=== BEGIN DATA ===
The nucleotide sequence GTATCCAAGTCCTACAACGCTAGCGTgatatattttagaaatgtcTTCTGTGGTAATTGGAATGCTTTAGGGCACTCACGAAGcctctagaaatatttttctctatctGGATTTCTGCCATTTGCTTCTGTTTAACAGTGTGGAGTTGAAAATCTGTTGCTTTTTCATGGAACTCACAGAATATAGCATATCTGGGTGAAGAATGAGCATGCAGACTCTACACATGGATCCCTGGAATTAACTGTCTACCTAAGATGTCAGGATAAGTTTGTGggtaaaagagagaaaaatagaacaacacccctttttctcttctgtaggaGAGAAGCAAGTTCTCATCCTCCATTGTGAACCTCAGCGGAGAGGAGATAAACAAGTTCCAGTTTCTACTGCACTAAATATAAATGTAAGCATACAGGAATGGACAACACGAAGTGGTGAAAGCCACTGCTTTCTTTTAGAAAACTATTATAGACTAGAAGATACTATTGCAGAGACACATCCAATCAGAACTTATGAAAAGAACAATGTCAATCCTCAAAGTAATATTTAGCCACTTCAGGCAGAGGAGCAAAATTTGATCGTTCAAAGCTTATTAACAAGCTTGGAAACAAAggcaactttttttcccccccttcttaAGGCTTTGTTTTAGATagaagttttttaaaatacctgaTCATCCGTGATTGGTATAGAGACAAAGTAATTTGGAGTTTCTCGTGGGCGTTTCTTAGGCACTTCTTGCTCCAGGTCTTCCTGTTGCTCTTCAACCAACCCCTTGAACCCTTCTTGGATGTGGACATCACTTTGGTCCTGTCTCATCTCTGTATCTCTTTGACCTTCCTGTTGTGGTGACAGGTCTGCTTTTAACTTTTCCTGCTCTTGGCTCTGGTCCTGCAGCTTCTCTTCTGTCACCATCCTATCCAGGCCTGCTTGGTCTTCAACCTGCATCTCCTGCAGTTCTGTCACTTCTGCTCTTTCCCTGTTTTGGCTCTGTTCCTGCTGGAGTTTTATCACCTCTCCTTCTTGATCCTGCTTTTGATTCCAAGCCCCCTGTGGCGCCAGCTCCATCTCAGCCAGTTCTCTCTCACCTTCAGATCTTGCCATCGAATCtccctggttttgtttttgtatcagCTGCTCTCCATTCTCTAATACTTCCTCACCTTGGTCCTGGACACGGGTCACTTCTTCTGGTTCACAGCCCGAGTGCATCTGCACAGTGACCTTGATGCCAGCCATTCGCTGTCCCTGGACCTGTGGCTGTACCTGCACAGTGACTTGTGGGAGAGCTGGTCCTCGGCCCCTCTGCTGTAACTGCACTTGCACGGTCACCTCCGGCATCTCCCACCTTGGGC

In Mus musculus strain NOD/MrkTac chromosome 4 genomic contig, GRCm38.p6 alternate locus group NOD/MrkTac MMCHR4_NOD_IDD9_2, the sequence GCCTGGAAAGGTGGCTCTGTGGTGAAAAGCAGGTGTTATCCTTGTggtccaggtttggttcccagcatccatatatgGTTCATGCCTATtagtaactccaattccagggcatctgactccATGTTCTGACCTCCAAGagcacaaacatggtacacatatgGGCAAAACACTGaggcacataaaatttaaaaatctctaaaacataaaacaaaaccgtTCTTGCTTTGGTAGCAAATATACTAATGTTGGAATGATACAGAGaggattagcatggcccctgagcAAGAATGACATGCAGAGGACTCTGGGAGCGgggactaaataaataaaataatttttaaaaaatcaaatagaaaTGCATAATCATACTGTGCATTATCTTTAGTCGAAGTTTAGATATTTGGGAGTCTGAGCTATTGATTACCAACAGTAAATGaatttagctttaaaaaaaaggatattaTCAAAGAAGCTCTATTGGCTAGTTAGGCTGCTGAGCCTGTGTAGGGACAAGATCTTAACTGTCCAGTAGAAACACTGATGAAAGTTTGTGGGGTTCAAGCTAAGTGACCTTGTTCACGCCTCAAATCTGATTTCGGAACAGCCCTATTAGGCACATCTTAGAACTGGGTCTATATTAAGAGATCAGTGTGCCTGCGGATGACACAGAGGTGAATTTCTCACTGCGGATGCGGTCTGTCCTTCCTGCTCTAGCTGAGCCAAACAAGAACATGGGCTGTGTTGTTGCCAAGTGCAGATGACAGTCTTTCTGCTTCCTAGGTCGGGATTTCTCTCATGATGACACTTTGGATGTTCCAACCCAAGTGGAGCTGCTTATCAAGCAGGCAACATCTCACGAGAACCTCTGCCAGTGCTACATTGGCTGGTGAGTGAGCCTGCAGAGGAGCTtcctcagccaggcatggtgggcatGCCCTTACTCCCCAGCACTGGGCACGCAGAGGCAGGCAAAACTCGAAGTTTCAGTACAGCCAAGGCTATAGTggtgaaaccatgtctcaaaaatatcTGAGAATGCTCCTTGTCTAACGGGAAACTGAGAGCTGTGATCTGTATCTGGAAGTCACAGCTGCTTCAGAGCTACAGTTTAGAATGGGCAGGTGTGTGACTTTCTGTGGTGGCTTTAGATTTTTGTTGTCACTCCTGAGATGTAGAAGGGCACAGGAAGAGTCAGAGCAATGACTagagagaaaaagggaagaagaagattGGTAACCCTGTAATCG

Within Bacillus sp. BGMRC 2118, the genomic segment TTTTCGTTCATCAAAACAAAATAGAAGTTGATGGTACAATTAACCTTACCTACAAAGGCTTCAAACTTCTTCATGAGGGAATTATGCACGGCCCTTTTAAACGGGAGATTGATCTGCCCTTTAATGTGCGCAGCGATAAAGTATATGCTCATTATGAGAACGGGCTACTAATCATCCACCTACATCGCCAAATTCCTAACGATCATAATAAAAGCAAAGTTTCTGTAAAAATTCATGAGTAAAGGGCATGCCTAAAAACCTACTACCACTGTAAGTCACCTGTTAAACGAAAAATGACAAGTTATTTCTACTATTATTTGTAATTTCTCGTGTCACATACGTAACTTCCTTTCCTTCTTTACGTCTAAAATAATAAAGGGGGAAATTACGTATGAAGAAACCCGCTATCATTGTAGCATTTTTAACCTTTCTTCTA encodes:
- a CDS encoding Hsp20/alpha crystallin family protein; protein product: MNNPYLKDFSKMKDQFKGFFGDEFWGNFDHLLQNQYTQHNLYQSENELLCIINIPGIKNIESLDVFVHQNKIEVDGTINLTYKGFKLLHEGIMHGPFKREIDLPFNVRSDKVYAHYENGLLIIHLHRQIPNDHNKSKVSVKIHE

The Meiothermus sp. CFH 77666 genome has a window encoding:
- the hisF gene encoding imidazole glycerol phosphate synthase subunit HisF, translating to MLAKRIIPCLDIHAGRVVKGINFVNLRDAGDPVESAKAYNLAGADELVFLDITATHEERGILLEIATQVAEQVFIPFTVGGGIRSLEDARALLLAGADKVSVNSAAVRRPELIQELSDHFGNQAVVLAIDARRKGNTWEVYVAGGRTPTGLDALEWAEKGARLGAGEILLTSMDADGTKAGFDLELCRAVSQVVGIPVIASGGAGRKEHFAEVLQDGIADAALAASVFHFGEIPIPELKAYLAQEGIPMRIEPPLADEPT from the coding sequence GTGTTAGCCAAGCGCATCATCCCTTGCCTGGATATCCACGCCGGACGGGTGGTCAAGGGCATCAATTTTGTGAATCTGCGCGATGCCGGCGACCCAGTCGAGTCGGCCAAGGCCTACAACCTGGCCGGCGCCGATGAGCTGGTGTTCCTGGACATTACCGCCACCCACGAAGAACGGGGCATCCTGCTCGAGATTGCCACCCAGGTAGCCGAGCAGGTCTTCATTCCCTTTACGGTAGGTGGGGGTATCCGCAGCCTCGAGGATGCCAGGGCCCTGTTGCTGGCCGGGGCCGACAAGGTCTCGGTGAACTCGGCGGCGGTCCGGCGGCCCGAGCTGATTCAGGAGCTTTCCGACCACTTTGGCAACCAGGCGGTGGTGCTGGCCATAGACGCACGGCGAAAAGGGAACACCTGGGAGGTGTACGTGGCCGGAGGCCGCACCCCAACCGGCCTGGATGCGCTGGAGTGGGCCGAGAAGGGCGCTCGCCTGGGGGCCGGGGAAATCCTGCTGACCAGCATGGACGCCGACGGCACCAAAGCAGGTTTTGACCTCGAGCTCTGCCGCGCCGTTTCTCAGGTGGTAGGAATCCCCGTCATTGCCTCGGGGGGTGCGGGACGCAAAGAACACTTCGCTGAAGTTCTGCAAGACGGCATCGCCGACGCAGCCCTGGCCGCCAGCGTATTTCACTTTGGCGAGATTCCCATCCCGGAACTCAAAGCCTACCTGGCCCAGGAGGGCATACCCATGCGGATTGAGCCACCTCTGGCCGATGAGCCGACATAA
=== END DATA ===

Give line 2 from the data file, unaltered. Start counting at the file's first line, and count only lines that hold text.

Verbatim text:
In Mus musculus strain NOD/MrkTac chromosome 4 genomic contig, GRCm38.p6 alternate locus group NOD/MrkTac MMCHR4_NOD_IDD9_2, the sequence GCCTGGAAAGGTGGCTCTGTGGTGAAAAGCAGGTGTTATCCTTGTggtccaggtttggttcccagcatccatatatgGTTCATGCCTATtagtaactccaattccagggcatctgactccATGTTCTGACCTCCAAGagcacaaacatggtacacatatgGGCAAAACACTGaggcacataaaatttaaaaatctctaaaacataaaacaaaaccgtTCTTGCTTTGGTAGCAAATATACTAATGTTGGAATGATACAGAGaggattagcatggcccctgagcAAGAATGACATGCAGAGGACTCTGGGAGCGgggactaaataaataaaataatttttaaaaaatcaaatagaaaTGCATAATCATACTGTGCATTATCTTTAGTCGAAGTTTAGATATTTGGGAGTCTGAGCTATTGATTACCAACAGTAAATGaatttagctttaaaaaaaaggatattaTCAAAGAAGCTCTATTGGCTAGTTAGGCTGCTGAGCCTGTGTAGGGACAAGATCTTAACTGTCCAGTAGAAACACTGATGAAAGTTTGTGGGGTTCAAGCTAAGTGACCTTGTTCACGCCTCAAATCTGATTTCGGAACAGCCCTATTAGGCACATCTTAGAACTGGGTCTATATTAAGAGATCAGTGTGCCTGCGGATGACACAGAGGTGAATTTCTCACTGCGGATGCGGTCTGTCCTTCCTGCTCTAGCTGAGCCAAACAAGAACATGGGCTGTGTTGTTGCCAAGTGCAGATGACAGTCTTTCTGCTTCCTAGGTCGGGATTTCTCTCATGATGACACTTTGGATGTTCCAACCCAAGTGGAGCTGCTTATCAAGCAGGCAACATCTCACGAGAACCTCTGCCAGTGCTACATTGGCTGGTGAGTGAGCCTGCAGAGGAGCTtcctcagccaggcatggtgggcatGCCCTTACTCCCCAGCACTGGGCACGCAGAGGCAGGCAAAACTCGAAGTTTCAGTACAGCCAAGGCTATAGTggtgaaaccatgtctcaaaaatatcTGAGAATGCTCCTTGTCTAACGGGAAACTGAGAGCTGTGATCTGTATCTGGAAGTCACAGCTGCTTCAGAGCTACAGTTTAGAATGGGCAGGTGTGTGACTTTCTGTGGTGGCTTTAGATTTTTGTTGTCACTCCTGAGATGTAGAAGGGCACAGGAAGAGTCAGAGCAATGACTagagagaaaaagggaagaagaagattGGTAACCCTGTAATCG